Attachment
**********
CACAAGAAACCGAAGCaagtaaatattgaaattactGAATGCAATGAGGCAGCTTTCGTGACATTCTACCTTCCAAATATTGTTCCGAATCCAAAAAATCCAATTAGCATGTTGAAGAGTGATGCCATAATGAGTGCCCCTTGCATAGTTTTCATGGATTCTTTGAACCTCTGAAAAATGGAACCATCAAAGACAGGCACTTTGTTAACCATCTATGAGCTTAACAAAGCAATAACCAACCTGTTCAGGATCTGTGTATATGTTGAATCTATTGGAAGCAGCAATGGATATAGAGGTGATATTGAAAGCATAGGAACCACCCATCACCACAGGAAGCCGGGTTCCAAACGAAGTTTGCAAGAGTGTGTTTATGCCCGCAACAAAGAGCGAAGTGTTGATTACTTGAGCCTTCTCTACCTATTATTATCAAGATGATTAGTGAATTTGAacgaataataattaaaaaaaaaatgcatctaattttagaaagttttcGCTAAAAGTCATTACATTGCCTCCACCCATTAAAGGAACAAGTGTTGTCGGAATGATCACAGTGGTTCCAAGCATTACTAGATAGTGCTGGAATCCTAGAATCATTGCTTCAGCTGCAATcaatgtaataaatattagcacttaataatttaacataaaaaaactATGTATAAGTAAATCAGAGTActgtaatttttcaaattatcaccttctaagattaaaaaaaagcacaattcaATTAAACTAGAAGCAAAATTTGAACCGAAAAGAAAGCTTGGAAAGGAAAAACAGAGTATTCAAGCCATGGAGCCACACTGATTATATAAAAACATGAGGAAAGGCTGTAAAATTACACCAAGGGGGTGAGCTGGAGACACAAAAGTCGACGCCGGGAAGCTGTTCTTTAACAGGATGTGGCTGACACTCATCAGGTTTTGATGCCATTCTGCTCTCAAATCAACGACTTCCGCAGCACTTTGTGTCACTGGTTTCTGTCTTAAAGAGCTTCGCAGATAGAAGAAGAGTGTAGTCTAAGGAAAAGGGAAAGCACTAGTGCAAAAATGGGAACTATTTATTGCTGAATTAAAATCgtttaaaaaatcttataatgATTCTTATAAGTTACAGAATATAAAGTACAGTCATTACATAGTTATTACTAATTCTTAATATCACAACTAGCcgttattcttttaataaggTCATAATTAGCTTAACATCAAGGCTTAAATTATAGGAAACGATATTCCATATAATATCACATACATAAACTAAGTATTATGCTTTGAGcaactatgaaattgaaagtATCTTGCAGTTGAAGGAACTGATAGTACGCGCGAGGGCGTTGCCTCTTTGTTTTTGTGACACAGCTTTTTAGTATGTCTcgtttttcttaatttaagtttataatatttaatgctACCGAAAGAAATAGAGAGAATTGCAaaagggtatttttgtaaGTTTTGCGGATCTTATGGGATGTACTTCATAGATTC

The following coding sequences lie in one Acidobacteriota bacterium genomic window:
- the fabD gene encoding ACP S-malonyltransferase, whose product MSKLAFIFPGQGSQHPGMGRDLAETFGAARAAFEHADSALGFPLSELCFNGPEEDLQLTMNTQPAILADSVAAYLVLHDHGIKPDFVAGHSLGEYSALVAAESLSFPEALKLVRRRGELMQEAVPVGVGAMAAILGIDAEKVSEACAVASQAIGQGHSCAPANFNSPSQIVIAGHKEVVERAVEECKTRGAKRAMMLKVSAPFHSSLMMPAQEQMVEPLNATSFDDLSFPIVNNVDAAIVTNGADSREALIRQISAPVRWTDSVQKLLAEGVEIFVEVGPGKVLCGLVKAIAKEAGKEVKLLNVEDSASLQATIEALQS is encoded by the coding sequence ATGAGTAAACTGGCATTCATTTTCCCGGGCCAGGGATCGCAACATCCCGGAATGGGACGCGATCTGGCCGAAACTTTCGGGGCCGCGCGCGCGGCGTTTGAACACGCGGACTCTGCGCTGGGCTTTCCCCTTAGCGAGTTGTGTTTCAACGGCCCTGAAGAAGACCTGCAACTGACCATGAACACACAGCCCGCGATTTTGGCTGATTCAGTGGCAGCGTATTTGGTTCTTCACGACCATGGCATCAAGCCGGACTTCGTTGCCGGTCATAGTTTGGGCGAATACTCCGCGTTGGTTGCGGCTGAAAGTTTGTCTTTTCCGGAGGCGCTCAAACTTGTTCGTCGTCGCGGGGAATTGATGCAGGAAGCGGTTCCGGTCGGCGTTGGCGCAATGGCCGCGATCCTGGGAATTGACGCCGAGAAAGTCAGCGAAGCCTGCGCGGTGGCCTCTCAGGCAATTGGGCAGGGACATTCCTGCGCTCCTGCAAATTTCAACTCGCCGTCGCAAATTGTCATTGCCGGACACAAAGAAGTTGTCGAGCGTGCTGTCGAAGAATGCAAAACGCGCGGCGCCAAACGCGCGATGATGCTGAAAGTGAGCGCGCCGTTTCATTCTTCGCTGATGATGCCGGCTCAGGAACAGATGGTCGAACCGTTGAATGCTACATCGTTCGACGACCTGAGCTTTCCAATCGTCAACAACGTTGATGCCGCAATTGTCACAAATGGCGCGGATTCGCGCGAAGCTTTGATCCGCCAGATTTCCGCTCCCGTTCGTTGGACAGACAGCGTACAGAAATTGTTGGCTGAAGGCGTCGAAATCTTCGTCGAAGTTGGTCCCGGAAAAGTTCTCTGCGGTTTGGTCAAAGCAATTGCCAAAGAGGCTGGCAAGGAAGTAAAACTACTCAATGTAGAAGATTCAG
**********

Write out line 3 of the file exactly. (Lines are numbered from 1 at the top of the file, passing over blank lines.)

- the fabD gene encoding ACP S-malonyltransferase, whose product MSKLAFIFPGQGSQHPGMGRDLAETFGAARAAFEHADSALGFPLSELCFNGPEEDLQLTMNTQPAILADSVAAYLVLHDHGIKPDFVAGHSLGEYSALVAAESLSFPEALKLVRRRGELMQEAVPVGVGAMAAILGIDAEKVSEACAVASQAIGQGHSCAPANFNSPSQIVIAGHKEVVERAVEECKTRGAKRAMMLKVSAPFHSSLMMPAQEQMVEPLNATSFDDLSFPIVNNVDAAIVTNGADSREALIRQISAPVRWTDSVQKLLAEGVEIFVEVGPGKVLCGLVKAIAKEAGKEVKLLNVEDSASLQATIEALQS is encoded by the coding sequence ATGAGTAAACTGGCATTCATTTTCCCGGGCCAGGGATCGCAACATCCCGGAATGGGACGCGATCTGGCCGAAACTTTCGGGGCCGCGCGCGCGGCGTTTGAACACGCGGACTCTGCGCTGGGCTTTCCCCTTAGCGAGTTGTGTTTCAACGGCCCTGAAGAAGACCTGCAACTGACCATGAACACACAGCCCGCGATTTTGGCTGATTCAGTGGCAGCGTATTTGGTTCTTCACGACCATGGCATCAAGCCGGACTTCGTTGCCGGTCATAGTTTGGGCGAATACTCCGCGTTGGTTGCGGCTGAAAGTTTGTCTTTTCCGGAGGCGCTCAAACTTGTTCGTCGTCGCGGGGAATTGATGCAGGAAGCGGTTCCGGTCGGCGTTGGCGCAATGGCCGCGATCCTGGGAATTGACGCCGAGAAAGTCAGCGAAGCCTGCGCGGTGGCCTCTCAGGCAATTGGGCAGGGACATTCCTGCGCTCCTGCAAATTTCAACTCGCCGTCGCAAATTGTCATTGCCGGACACAAAGAAGTTGTCGAGCGTGCTGTCGAAGAATGCAAAACGCGCGGCGCCAAACGCGCGATGATGCTGAAAGTGAGCGCGCCGTTTCATTCTTCGCTGATGATGCCGGCTCAGGAACAGATGGTCGAACCGTTGAATGCTACATCGTTCGACGACCTGAGCTTTCCAATCGTCAACAACGTTGATGCCGCAATTGTCACAAATGGCGCGGATTCGCGCGAAGCTTTGATCCGCCAGATTTCCGCTCCCGTTCGTTGGACAGACAGCGTACAGAAATTGTTGGCTGAAGGCGTCGAAATCTTCGTCGAAGTTGGTCCCGGAAAAGTTCTCTGCGGTTTGGTCAAAGCAATTGCCAAAGAGGCTGGCAAGGAAGTAAAACTACTCAATGTAGAAGATTCAG